So the New York Times has a predictably pointless or just randomly condescending article on America's leading diner. The long and diverse thread is a lot more interesting than the article.
Sure Waffle Houses are robbed more than most restaurants. But it's actually amazing that they aren't robbed more. They're cash-only concerns in sketchy parts of town or right on the Interstate. They're easy marks.
It used to be (and may still be, for all I know) that the Waffle House was one of the top examples used at Harvard Business School of an extraordinarily successful entrepreneurial achievement.
Maybe no other chain combines a huge number of locations with real intimacy at each and every one. Going to a Waffle House is like going to bar. For one thing, late at night at least some of the customers will be drunk. And many of them will obviously be struggling to get by in life or just down and out. But all things considered, everyone is well behaved, and there's a kind of a easygoing friendliness with people you've never met before.
Well, you may actually know the people if it's your local Waffle House. But the experience is not so different if you've just pulled off the Interstate in the middle of nowhere in some pretty depopulated part of some southern state.
I know northerners who put the Waffle House in the general category of features of the scary, redneck South. They call it the "Awful House," and they stop there only if they must on the way to Atlanta or Florida or whatever. They're not properly grateful for the all-day, everyday reliable service and general tastiness of the food so conveniently located next to the exit.
It's true that if you ate at the Waffle House all the time you'd die young. But the effect on your arteries is clinically insignificant if you drop by once in a while.
The Waffle Houses rather conscientiously fulfill a neglected social need. They're clean, well-lit, warm, and inviting places that are always open. The one piece of useful information the NYT shares with us is that they knock themselves out never to close, even in blizzards, hurricanes, and other disasters. They have their own generators, the employees always show up, they stock up on food on the basis of forecasts, and so forth.
There are lots of unfortunate Americans who really need such a place. They need a cheap, hot meal when the power is out, and they often have been rendered homeless by personal disasters not shared by most of us.
The typical Waffle House crowd is mostly lower middle-class people, people who work with their hands, the class of Americans that was hit hardest by the economic downturn.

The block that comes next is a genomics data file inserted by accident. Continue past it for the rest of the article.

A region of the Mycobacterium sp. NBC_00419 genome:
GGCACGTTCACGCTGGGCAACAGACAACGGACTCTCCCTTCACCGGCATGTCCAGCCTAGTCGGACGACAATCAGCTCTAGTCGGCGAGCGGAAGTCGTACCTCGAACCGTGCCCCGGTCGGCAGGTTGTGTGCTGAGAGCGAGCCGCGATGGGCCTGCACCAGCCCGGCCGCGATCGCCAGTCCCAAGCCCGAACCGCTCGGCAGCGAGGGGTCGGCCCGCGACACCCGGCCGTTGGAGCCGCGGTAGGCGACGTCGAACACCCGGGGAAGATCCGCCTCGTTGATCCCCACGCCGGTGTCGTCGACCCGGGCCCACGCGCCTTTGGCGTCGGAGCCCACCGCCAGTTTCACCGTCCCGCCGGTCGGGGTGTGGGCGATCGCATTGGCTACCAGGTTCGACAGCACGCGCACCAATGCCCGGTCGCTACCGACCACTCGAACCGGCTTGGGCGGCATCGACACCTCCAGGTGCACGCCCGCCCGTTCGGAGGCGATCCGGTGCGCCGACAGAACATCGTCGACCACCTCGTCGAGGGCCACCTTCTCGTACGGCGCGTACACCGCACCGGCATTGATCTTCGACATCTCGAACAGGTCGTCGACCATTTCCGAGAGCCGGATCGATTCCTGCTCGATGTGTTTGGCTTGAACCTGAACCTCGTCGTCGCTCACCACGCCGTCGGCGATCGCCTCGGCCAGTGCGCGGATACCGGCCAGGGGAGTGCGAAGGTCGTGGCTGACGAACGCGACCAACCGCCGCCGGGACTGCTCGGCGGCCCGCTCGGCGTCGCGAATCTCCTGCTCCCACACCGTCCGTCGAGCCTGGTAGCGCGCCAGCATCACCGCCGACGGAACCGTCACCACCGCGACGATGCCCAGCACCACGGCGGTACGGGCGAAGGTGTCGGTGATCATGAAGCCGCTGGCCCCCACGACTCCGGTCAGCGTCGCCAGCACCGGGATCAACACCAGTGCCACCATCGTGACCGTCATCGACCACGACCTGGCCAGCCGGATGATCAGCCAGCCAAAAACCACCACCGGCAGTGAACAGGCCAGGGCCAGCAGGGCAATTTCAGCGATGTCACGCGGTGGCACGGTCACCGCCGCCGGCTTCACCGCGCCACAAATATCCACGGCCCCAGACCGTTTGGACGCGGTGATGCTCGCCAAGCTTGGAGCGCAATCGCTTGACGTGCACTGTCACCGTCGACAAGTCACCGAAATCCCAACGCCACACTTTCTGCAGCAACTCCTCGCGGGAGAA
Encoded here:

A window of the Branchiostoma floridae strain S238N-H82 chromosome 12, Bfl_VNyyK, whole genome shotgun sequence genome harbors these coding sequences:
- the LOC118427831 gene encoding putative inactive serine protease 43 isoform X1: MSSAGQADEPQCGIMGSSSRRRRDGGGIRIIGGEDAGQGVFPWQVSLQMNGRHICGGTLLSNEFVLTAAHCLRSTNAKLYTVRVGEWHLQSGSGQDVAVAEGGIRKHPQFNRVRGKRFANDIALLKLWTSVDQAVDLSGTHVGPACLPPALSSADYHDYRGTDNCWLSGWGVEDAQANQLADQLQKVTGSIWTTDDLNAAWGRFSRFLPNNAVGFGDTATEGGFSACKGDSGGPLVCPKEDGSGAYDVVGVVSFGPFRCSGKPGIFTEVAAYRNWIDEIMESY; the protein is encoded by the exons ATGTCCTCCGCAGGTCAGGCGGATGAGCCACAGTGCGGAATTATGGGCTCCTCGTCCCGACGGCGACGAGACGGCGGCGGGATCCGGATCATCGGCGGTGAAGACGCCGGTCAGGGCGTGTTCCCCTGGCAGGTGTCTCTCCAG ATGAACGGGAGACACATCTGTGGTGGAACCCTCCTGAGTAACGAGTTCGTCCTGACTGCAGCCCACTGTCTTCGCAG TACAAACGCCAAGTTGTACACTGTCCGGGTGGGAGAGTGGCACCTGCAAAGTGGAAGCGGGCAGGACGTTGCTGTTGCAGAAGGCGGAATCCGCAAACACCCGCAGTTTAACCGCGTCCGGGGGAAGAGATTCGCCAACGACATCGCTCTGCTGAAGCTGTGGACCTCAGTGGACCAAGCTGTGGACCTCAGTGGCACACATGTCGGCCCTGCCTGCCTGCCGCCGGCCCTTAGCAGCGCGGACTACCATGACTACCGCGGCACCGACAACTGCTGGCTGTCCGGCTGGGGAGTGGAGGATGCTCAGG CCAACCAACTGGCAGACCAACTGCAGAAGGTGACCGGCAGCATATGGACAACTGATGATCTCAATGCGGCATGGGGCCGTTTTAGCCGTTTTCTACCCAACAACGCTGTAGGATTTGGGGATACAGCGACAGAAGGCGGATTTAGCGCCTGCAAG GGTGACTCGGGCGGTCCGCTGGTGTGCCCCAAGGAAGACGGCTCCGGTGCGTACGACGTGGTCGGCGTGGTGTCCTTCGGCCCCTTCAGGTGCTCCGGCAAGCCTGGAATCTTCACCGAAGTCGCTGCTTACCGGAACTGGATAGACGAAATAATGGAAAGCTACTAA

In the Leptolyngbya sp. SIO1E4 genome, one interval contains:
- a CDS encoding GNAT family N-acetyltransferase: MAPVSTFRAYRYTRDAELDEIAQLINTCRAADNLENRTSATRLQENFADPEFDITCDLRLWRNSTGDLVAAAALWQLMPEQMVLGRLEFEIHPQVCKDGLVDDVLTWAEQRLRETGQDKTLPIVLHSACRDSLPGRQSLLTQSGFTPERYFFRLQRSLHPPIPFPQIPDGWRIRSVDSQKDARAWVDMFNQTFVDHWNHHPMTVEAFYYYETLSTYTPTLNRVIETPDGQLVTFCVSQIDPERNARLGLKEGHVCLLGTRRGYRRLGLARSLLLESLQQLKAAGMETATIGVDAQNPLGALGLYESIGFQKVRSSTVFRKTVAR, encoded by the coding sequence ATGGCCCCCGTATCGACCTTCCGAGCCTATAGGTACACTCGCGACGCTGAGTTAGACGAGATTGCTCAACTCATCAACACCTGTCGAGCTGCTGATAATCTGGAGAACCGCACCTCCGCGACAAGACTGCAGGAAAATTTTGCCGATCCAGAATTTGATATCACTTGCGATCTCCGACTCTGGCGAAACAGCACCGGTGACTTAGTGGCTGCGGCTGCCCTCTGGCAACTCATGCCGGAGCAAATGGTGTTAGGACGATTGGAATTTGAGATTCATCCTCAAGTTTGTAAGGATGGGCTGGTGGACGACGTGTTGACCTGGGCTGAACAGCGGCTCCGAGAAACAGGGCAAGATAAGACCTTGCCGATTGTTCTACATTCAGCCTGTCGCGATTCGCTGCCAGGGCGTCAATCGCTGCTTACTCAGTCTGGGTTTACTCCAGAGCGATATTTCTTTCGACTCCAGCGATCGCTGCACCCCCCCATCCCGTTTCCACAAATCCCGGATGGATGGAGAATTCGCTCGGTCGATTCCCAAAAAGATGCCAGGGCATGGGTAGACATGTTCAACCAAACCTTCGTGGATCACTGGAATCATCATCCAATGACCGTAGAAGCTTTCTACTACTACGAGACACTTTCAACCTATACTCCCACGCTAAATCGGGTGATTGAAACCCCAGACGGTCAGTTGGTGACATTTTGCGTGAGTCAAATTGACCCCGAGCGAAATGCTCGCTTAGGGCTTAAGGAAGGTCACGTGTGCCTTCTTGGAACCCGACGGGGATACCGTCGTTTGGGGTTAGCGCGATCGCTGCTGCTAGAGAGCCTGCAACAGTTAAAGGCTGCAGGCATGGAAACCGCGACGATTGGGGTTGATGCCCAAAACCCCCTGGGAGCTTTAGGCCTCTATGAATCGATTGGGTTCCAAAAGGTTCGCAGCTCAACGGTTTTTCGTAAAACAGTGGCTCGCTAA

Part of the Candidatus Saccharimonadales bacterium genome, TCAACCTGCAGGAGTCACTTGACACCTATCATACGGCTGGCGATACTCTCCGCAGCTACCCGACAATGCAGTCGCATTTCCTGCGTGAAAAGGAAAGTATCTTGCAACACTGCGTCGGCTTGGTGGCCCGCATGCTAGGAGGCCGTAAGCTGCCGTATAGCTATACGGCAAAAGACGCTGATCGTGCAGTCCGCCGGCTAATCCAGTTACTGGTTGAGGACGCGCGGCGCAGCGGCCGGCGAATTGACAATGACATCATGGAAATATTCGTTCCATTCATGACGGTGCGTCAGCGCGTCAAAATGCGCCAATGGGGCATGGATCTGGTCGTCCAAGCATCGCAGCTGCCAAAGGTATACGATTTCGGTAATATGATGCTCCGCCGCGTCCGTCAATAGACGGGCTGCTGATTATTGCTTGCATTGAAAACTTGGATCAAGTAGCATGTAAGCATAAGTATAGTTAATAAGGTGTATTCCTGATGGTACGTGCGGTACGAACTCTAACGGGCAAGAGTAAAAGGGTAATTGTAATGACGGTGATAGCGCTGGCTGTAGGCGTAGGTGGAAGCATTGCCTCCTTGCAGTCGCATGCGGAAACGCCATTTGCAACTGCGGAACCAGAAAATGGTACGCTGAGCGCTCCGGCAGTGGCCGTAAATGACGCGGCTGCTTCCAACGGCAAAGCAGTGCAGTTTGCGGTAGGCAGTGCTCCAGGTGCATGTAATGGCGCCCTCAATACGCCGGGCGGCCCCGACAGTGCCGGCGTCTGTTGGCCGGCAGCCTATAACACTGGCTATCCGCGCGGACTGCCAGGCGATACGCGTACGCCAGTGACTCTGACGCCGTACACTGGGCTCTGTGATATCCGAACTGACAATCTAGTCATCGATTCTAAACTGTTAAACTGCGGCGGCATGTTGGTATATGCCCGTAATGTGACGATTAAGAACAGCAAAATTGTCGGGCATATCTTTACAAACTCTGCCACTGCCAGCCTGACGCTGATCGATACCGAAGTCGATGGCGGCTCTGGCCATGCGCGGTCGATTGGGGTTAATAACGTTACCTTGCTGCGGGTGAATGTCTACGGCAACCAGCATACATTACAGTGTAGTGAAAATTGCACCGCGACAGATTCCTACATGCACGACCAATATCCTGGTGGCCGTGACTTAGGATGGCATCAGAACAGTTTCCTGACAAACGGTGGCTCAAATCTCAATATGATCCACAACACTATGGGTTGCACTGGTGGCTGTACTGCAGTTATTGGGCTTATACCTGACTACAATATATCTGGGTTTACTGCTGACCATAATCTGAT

But late at night especially, the Waffle House is a classless society. It is fashionable for young people of all classes to go there (at least in Rome, GA). College students study for exams there, and they can stay as long as they want, all night, if need be.
One great thing about the Waffle House is that you can sit at the counter and watch your food being prepared. Nothing is hidden. If someone spits in your food, you can see it happen. (So it doesn't happen.) Can you say that about your fancy French restaurant with the snotty service persons who you really know have nothing but contempt for you?
I've observed many times the high level of professionalism of the staff at Waffle House. You don't usually have young people working their way through school. The people behind the counter are generally older, and their "career" is what they're doing right now. They really know what they're doing, and they fill lots of orders quickly and cheerfully. Let me emphasize cheerfully. The staff is mostly responsible for what nice places Waffle Houses always seem to be.
The waffles are really delicious. The best thing to eat at the Waffle House are the scattered, smothered, and covered hash browns—that is, covered with cheese, ham, onions, tomatoes, chili, and other stuff too. All the food groups are represented.
If you want a low-carb option, order either the ham and cheese or steak and cheese omelet, with, of course, no grits or toast and a side of bacon. If you want a vegetable, ask for a side of tomato slices (okay—technically not a vegetable).
The coffee at Waffle House is much better than the swill at Starbucks. It's also cheaper, and your cup is bottomless.